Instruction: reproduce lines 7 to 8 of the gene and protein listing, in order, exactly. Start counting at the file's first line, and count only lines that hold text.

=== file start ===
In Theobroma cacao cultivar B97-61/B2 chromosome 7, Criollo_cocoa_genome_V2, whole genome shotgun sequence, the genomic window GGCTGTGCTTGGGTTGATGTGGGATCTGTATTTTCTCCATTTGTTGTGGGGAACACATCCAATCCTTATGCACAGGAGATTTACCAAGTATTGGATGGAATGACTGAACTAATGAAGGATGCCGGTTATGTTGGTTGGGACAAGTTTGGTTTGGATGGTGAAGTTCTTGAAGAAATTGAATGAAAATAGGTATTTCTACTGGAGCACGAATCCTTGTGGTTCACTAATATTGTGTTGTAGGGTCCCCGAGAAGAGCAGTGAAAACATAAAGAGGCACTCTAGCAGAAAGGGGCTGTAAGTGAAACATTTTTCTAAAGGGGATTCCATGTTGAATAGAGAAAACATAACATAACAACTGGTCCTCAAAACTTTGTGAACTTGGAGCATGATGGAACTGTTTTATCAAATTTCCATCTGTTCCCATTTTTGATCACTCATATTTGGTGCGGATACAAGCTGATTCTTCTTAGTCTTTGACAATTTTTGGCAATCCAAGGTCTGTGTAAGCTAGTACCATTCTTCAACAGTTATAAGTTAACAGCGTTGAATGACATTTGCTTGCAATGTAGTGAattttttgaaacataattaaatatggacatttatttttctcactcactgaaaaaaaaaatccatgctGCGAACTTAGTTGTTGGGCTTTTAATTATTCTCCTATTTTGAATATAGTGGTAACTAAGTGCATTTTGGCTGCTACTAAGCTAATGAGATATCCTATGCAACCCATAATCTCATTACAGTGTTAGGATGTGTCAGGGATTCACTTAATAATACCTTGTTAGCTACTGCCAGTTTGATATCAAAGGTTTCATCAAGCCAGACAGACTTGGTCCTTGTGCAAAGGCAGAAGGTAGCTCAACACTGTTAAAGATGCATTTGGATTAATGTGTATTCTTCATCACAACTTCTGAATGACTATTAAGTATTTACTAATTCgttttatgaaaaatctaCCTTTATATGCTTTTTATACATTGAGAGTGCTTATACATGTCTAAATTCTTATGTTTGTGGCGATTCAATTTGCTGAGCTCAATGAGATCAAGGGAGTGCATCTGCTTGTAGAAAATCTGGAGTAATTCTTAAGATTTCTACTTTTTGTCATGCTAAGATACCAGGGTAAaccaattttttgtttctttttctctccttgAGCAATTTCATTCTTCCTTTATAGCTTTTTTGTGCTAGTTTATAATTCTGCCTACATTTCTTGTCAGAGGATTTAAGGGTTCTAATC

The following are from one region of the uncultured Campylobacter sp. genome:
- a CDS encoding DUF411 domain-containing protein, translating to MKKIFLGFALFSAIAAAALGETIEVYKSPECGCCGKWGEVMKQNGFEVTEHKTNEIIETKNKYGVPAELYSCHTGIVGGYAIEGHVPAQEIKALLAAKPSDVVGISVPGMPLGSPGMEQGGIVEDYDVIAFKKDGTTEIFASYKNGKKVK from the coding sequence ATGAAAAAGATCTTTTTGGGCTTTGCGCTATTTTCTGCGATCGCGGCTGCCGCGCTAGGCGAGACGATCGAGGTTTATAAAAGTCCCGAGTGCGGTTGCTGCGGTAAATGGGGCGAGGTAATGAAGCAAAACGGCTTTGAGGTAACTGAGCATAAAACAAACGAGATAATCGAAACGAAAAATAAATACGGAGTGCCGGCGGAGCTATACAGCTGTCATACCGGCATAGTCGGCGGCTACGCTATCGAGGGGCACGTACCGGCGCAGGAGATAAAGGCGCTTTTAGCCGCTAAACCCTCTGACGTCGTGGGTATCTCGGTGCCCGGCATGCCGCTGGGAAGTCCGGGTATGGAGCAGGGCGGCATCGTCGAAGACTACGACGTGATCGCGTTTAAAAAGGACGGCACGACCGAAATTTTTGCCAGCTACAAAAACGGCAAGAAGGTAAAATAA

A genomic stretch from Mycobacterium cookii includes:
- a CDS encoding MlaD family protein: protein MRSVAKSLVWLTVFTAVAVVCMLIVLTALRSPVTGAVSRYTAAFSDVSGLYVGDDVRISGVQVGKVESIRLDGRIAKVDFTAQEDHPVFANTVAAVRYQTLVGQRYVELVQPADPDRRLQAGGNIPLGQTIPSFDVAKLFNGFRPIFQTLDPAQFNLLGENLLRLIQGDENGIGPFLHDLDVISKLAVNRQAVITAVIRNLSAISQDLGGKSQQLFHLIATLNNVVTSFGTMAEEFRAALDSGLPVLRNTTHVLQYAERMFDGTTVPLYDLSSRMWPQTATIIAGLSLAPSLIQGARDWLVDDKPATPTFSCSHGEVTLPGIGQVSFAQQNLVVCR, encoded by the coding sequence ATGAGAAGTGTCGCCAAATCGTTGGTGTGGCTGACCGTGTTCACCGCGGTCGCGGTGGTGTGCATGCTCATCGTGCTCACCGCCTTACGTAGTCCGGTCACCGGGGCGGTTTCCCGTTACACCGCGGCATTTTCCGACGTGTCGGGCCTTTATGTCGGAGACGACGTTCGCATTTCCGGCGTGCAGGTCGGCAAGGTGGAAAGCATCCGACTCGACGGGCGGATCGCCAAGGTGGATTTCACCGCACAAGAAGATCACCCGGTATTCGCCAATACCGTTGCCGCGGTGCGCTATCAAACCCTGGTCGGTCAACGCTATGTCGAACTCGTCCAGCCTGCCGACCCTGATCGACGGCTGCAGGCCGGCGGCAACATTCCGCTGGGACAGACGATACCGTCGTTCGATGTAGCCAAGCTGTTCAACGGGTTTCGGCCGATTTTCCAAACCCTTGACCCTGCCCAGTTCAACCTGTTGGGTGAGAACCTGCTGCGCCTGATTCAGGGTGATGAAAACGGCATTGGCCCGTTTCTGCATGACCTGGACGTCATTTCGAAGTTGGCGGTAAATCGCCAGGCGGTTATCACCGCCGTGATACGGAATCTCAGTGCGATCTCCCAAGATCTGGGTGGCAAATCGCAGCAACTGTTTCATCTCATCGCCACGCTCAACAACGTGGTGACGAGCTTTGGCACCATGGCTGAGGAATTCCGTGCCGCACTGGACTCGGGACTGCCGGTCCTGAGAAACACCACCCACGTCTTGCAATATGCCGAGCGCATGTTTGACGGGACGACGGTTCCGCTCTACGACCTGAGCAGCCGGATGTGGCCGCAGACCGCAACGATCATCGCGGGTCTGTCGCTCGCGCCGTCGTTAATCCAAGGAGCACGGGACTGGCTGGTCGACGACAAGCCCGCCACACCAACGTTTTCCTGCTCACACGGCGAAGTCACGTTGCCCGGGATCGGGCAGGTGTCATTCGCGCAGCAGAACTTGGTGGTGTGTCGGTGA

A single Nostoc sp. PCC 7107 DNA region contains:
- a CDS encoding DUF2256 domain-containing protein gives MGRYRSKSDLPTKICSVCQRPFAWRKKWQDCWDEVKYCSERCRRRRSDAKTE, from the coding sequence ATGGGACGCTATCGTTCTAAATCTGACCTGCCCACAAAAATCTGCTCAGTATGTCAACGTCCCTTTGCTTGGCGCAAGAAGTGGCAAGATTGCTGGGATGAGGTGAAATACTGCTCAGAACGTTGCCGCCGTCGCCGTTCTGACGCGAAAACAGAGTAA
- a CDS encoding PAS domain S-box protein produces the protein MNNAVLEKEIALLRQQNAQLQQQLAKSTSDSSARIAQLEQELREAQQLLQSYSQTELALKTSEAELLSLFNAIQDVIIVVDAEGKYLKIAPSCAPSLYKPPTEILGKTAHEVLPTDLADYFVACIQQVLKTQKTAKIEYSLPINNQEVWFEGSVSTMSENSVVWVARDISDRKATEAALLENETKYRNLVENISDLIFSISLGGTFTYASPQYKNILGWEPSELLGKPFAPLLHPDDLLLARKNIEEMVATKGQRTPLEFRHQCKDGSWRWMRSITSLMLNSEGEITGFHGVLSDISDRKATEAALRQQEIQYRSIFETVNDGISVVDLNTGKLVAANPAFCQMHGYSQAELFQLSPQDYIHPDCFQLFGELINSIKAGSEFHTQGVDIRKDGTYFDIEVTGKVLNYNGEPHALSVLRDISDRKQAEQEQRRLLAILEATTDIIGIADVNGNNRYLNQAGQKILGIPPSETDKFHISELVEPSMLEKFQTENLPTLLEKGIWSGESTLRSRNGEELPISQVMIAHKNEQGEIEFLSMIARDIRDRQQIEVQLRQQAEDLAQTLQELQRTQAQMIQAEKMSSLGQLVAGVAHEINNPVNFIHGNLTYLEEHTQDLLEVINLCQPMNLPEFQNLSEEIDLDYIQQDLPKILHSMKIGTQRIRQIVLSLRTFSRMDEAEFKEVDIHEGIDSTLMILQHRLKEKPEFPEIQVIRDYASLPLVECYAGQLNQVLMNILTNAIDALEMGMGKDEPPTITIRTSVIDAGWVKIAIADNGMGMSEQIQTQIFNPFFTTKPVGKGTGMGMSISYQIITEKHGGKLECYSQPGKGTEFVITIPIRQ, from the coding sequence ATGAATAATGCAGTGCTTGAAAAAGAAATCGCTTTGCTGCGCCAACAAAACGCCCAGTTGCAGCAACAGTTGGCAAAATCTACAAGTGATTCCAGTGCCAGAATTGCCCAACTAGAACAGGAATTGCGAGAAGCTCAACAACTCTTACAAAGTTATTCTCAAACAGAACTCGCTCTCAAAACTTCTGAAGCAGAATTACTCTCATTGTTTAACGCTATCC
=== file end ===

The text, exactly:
- a CDS encoding DUF2256 domain-containing protein gives MGRYRSKSDLPTKICSVCQRPFAWRKKWQDCWDEVKYCSERCRRRRSDAKTE, from the coding sequence ATGGGACGCTATCGTTCTAAATCTGACCTGCCCACAAAAATCTGCTCAGTATGTCAACGTCCCTTTGCTTGGCGCAAGAAGTGGCAAGATTGCTGGGATGAGGTGAAATACTGCTCAGAACGTTGCCGCCGTCGCCGTTCTGACGCGAAAACAGAGTAA
- a CDS encoding PAS domain S-box protein produces the protein MNNAVLEKEIALLRQQNAQLQQQLAKSTSDSSARIAQLEQELREAQQLLQSYSQTELALKTSEAELLSLFNAIQDVIIVVDAEGKYLKIAPSCAPSLYKPPTEILGKTAHEVLPTDLADYFVACIQQVLKTQKTAKIEYSLPINNQEVWFEGSVSTMSENSVVWVARDISDRKATEAALLENETKYRNLVENISDLIFSISLGGTFTYASPQYKNILGWEPSELLGKPFAPLLHPDDLLLARKNIEEMVATKGQRTPLEFRHQCKDGSWRWMRSITSLMLNSEGEITGFHGVLSDISDRKATEAALRQQEIQYRSIFETVNDGISVVDLNTGKLVAANPAFCQMHGYSQAELFQLSPQDYIHPDCFQLFGELINSIKAGSEFHTQGVDIRKDGTYFDIEVTGKVLNYNGEPHALSVLRDISDRKQAEQEQRRLLAILEATTDIIGIADVNGNNRYLNQAGQKILGIPPSETDKFHISELVEPSMLEKFQTENLPTLLEKGIWSGESTLRSRNGEELPISQVMIAHKNEQGEIEFLSMIARDIRDRQQIEVQLRQQAEDLAQTLQELQRTQAQMIQAEKMSSLGQLVAGVAHEINNPVNFIHGNLTYLEEHTQDLLEVINLCQPMNLPEFQNLSEEIDLDYIQQDLPKILHSMKIGTQRIRQIVLSLRTFSRMDEAEFKEVDIHEGIDSTLMILQHRLKEKPEFPEIQVIRDYASLPLVECYAGQLNQVLMNILTNAIDALEMGMGKDEPPTITIRTSVIDAGWVKIAIADNGMGMSEQIQTQIFNPFFTTKPVGKGTGMGMSISYQIITEKHGGKLECYSQPGKGTEFVITIPIRQ, from the coding sequence ATGAATAATGCAGTGCTTGAAAAAGAAATCGCTTTGCTGCGCCAACAAAACGCCCAGTTGCAGCAACAGTTGGCAAAATCTACAAGTGATTCCAGTGCCAGAATTGCCCAACTAGAACAGGAATTGCGAGAAGCTCAACAACTCTTACAAAGTTATTCTCAAACAGAACTCGCTCTCAAAACTTCTGAAGCAGAATTACTCTCATTGTTTAACGCTATCC